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FLM Fluorescence Polarization Amniotic Fluid Test

Last updated March 30, 2016


What are other Names for this Test? (Equivalent Terms)

  • Fetal Lung Maturity Fluorescence Polarization Amniotic Fluid Test

What is FLM Fluorescence Polarization Amniotic Fluid Test? (Background Information)

  • Fetal lung maturity is the state of maximum development of the lungs of a fetus. Immature fetal lungs will be unable to function optimally by themselves, to provide oxygen and remove carbon dioxide, which places the newborn at risk for infant respiratory distress syndrome (IRDS)
  • Fetal lung maturity (or FLM) is determined by measuring the amount of a substance called pulmonary surfactant on the surface of the lungs. Pulmonary surfactant is produced by the cells of the small, pocket-like structures in lungs called alveoli
  • Pulmonary surfactant is a soapy substance that reduces surface tension between the alveoli and the surrounding fluid. Low surface tension is important for several reasons:
    • It maximizes compliance - the ability of the lungs to expand as they take in air and contract as they let it out
    • It prevents lung collapse at the end of contraction
    • It prevents fluid accumulation in the lungs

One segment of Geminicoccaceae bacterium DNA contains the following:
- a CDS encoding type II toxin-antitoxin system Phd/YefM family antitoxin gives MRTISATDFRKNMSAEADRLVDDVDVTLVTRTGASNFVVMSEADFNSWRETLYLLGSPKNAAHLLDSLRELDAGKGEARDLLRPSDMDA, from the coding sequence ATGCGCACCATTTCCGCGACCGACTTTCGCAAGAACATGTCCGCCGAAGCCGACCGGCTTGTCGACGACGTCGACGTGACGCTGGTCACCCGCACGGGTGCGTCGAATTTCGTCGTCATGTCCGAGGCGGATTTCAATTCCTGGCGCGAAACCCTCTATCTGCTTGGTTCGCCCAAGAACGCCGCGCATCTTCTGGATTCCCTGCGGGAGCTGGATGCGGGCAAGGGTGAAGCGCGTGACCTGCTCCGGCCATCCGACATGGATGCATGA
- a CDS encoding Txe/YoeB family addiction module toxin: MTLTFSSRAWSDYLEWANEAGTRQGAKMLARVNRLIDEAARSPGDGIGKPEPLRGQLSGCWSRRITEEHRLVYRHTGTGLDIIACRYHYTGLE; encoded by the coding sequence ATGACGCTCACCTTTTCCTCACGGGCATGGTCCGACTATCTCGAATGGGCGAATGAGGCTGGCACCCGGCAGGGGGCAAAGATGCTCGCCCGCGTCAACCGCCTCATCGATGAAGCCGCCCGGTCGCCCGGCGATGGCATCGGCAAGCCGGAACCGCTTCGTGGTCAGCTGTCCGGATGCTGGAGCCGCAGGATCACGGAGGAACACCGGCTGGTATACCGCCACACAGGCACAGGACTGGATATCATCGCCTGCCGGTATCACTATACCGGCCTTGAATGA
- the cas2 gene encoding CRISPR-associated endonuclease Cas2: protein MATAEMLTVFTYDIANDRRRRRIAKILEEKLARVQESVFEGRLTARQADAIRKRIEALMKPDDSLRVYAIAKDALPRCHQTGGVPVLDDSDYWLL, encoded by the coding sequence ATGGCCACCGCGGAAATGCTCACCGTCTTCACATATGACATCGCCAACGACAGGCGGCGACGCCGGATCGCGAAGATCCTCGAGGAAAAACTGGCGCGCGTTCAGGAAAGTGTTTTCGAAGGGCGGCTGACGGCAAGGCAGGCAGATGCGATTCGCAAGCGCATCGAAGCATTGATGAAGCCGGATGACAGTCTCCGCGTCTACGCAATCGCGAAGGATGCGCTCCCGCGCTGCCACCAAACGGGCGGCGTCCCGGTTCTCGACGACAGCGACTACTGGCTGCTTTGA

• Pulmonary surfactant levels increase as the lungs of the fetus mature. By measuring its levels, the maturation status of the lungs may be estimated
  • The FLM Fluorescence Polarization Amniotic Fluid Test helps determine the level of pulmonary surfactant in the lungs of a developing fetus, by measuring its levels in the amniotic fluid. It is used to estimate the stage of development of the lungs in a fetus
  • The test makes use of probes that are equally able to bind to albumin, a protein in amniotic fluid, and pulmonary surfactant. The more pulmonary surfactant that is present, the more the probes will bind to it instead of albumin
  • The ratio of how much probe is bound to pulmonary surfactant relative to how much is bound to albumin indicates the level of pulmonary surfactant, and hence fetal lung maturity

What are the Clinical Indications for performing the FLM Fluorescence Polarization Amniotic Fluid Test?

Following are the clinical indications for performing the FLM Fluorescence Polarization Amniotic Fluid Test:

  • Fast breathing
  • Lapses in breathing
  • Low blood pressure
  • Fast heart rate
  • Discoloration 

How is the Specimen Collected for FLM Fluorescence Polarization Amniotic Fluid Test?

Following is the specimen collection process for FLM Fluorescence Polarization Amniotic Fluid Test:

Sample required: Amniotic fluid 

Process of obtaining an amniotic fluid sample in adults (amniocentesis):

  • A local anesthetic is applied to the site of amniocentesis
  • A needle is inserted into the mother’s abdominal wall, through the uterus and into the amniotic sac
  • Ultrasound is used to guide the needle, as it punctures the sac away from where the baby is located
  • Approximately 20 ml of amniotic fluid is obtained, and the needle is withdrawn

Preparation required: No special preparation is needed prior to the test.

What is the Significance of the FLM Fluorescence Polarization Amniotic Fluid Test Result?

  • A low value (less than 35 mg pulmonary surfactant per g of albumin) may indicate infant respiratory distress syndrome